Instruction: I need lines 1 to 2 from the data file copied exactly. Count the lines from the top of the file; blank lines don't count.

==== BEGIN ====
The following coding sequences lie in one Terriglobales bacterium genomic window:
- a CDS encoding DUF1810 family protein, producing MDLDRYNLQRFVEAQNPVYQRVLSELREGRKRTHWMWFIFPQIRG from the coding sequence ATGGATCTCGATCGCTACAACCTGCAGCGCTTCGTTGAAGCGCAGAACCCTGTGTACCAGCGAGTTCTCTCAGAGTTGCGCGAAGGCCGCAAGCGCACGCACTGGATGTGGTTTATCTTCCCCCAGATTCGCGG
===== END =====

The following coding sequences lie in one Terriglobales bacterium genomic window:
- a CDS encoding DUF1810 family protein, producing MDLDRYNLQRFVEAQNPVYQRVLSELREGRKRTHWMWFIFPQIRG from the coding sequence ATGGATCTCGATCGCTACAACCTGCAGCGCTTCGTTGAAGCGCAGAACCCTGTGTACCAGCGAGTTCTCTCAGAGTTGCGCGAAGGCCGCAAGCGCACGCACTGGATGTGGTTTATCTTCCCCCAGATTCGCGG